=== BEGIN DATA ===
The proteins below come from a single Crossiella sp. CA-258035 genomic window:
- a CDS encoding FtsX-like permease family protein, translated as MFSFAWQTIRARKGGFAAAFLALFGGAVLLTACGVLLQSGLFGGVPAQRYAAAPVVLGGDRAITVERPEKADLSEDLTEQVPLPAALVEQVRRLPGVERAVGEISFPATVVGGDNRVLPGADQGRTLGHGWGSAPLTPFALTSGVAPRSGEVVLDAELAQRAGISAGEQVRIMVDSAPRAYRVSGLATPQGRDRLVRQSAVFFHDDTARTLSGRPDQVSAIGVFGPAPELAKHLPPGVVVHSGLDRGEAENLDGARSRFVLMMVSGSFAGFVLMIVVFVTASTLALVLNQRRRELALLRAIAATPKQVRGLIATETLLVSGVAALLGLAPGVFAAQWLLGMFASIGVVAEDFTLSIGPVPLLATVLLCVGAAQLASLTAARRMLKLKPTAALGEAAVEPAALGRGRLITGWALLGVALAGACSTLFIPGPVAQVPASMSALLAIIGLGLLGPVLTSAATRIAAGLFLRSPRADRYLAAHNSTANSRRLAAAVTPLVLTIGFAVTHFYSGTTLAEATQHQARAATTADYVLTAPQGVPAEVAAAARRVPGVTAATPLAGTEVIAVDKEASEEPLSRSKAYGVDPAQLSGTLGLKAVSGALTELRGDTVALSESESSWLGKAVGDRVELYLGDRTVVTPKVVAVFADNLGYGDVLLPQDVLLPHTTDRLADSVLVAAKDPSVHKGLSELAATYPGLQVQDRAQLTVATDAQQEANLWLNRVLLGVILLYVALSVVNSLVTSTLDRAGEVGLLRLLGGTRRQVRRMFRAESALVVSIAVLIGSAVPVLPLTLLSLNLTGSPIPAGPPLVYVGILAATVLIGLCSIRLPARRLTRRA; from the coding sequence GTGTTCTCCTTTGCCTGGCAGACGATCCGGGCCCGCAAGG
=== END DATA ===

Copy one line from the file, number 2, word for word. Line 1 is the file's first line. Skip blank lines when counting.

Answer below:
- a CDS encoding FtsX-like permease family protein, translated as MFSFAWQTIRARKGGFAAAFLALFGGAVLLTACGVLLQSGLFGGVPAQRYAAAPVVLGGDRAITVERPEKADLSEDLTEQVPLPAALVEQVRRLPGVERAVGEISFPATVVGGDNRVLPGADQGRTLGHGWGSAPLTPFALTSGVAPRSGEVVLDAELAQRAGISAGEQVRIMVDSAPRAYRVSGLATPQGRDRLVRQSAVFFHDDTARTLSGRPDQVSAIGVFGPAPELAKHLPPGVVVHSGLDRGEAENLDGARSRFVLMMVSGSFAGFVLMIVVFVTASTLALVLNQRRRELALLRAIAATPKQVRGLIATETLLVSGVAALLGLAPGVFAAQWLLGMFASIGVVAEDFTLSIGPVPLLATVLLCVGAAQLASLTAARRMLKLKPTAALGEAAVEPAALGRGRLITGWALLGVALAGACSTLFIPGPVAQVPASMSALLAIIGLGLLGPVLTSAATRIAAGLFLRSPRADRYLAAHNSTANSRRLAAAVTPLVLTIGFAVTHFYSGTTLAEATQHQARAATTADYVLTAPQGVPAEVAAAARRVPGVTAATPLAGTEVIAVDKEASEEPLSRSKAYGVDPAQLSGTLGLKAVSGALTELRGDTVALSESESSWLGKAVGDRVELYLGDRTVVTPKVVAVFADNLGYGDVLLPQDVLLPHTTDRLADSVLVAAKDPSVHKGLSELAATYPGLQVQDRAQLTVATDAQQEANLWLNRVLLGVILLYVALSVVNSLVTSTLDRAGEVGLLRLLGGTRRQVRRMFRAESALVVSIAVLIGSAVPVLPLTLLSLNLTGSPIPAGPPLVYVGILAATVLIGLCSIRLPARRLTRRA; from the coding sequence GTGTTCTCCTTTGCCTGGCAGACGATCCGGGCCCGCAAGG